"There are many of the recommendations that are very viable and some that are going to be very politically unviable," he said. "But this is a nonpolitical view that the business community took as they looked at and made significant recommendations."
Some recommendations are already pending in the form of legislation under consideration in the current session of the General Assembly, but most of them would take years to implement, Cagle said. They range from consolidation of some government agencies to selling off the state's office buildings and leasing space from the buyers.
Proposals that will likely run into political opposition include elimination of teacher seniority pay raises while asking educators to contribute more toward their retirement plan, expanding the sales tax to services and making sure the University System of Georgia raises tuition to match nearby states.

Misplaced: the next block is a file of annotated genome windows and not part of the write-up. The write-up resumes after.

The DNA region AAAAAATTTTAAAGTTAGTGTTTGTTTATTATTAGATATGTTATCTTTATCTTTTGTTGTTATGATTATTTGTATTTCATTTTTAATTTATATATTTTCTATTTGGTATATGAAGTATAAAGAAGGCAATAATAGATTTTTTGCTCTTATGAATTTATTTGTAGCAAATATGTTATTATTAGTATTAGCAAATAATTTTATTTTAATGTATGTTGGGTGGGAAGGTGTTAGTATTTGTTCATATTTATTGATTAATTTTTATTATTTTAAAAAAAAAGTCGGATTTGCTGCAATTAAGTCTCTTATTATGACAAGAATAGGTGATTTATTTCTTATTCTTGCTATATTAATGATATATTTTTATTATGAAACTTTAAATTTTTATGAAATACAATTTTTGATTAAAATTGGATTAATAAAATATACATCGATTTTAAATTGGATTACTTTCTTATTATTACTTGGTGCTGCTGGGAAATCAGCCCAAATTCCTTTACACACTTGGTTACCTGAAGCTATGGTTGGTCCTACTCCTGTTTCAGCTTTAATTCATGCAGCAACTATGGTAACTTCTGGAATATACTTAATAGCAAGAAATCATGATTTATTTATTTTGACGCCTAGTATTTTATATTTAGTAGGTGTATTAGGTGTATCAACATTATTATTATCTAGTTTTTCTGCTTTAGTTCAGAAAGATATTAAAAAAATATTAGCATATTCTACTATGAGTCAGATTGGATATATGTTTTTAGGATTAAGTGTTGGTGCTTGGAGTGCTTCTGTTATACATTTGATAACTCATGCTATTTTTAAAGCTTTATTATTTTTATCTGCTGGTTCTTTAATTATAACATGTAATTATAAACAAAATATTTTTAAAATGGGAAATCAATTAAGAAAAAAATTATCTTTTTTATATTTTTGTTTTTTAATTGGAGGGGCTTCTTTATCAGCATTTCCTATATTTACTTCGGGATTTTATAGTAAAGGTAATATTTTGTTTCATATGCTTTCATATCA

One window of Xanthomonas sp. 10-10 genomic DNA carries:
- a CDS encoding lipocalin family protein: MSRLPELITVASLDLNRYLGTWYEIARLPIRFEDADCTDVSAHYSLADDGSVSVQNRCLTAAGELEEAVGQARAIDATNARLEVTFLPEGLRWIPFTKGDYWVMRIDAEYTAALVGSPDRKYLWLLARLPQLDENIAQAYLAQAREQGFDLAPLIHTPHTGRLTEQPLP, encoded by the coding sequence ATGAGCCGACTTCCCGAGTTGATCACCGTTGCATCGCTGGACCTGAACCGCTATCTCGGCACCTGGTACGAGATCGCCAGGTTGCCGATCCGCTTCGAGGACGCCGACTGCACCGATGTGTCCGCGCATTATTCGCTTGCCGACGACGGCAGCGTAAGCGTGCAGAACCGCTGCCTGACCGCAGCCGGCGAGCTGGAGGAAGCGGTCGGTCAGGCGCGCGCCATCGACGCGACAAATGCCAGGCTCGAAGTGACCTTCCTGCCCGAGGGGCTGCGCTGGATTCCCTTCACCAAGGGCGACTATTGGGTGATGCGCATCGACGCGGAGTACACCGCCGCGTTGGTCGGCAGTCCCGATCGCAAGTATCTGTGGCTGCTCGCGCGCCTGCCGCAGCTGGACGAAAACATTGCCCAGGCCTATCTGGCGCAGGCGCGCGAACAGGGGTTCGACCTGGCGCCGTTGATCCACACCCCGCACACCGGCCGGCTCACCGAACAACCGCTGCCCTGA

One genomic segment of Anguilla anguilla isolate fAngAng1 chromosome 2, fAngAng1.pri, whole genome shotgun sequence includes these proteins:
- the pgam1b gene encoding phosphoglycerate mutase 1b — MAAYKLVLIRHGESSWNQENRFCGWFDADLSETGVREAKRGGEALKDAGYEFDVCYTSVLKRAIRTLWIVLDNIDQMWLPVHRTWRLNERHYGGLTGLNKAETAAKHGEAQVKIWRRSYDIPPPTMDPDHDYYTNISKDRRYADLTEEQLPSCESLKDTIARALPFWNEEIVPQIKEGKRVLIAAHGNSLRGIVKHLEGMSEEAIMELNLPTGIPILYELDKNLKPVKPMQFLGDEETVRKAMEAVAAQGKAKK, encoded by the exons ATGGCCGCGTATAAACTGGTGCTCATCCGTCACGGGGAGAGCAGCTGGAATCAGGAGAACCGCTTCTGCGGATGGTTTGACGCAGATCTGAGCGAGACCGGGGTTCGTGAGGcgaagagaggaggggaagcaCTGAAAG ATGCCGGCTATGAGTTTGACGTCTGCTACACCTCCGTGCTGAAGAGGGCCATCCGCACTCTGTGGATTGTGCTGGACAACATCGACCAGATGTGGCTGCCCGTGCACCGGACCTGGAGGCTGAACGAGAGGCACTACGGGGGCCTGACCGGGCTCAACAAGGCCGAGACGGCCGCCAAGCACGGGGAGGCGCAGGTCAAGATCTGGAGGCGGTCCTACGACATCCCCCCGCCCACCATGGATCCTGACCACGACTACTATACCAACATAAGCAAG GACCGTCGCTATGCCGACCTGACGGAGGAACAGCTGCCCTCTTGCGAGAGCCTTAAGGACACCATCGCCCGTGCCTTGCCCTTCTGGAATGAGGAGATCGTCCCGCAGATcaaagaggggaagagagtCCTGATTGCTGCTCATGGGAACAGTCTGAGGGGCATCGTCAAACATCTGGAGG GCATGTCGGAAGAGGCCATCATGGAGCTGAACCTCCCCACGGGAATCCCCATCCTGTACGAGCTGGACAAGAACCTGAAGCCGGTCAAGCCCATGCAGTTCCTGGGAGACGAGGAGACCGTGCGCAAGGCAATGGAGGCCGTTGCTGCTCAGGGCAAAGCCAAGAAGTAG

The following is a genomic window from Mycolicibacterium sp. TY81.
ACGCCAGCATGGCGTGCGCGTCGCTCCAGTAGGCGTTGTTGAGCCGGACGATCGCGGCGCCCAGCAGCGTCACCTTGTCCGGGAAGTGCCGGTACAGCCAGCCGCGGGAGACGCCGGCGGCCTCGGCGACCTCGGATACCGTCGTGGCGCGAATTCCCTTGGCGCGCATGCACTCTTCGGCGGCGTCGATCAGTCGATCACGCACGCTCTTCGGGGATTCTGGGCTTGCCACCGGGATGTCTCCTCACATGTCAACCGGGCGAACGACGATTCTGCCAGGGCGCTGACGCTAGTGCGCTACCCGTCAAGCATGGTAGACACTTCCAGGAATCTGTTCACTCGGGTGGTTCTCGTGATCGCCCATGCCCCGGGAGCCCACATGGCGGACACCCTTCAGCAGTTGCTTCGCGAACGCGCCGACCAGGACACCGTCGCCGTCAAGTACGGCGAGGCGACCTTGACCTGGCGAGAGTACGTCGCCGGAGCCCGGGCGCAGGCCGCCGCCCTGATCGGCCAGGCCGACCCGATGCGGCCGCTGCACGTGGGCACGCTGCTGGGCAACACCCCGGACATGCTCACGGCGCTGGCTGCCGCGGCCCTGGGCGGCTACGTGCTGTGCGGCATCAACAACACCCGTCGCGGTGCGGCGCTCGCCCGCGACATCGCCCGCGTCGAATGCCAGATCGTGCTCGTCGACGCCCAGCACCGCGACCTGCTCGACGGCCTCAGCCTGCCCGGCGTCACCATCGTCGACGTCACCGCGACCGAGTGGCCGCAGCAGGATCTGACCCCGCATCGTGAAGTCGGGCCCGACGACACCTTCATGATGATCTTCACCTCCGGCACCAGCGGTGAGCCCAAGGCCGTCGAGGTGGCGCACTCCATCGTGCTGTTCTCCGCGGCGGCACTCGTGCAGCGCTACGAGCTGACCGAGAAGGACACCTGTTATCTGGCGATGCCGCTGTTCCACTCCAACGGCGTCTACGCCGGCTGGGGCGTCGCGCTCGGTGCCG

Cagle made clear to reporters gathered in his office for the report's release that he didn't want to be bound by all of the proposals.
"I'm not endorsing this plan. This is a recommendation that we will take up with every senator and representative."
One of the task force participants, Kelly McCutcheon, president of the Georgia Public Policy Foundation, said most large businesses have already embraced many of the concepts, such as sharing back-office clerical services between divisions such as payroll and human resources.
"I think there will be some very constructive ideas. It won't solve all the problems," he said.
Other members of the task force include Max Blocker of PricewaterhouseCoopers; Ronnie Labrato, chief financial officer at Georgia Power; Monye Connolly, president of Blue Cross Blue Shield of Georgia; Greg Duncan, president of North American Operations for UCB Inc.; Suzanne Sitherwood, president of Atlanta Gas Light; and Edward Heys, Atlanta deputy managing partner of Deloitte & Touche.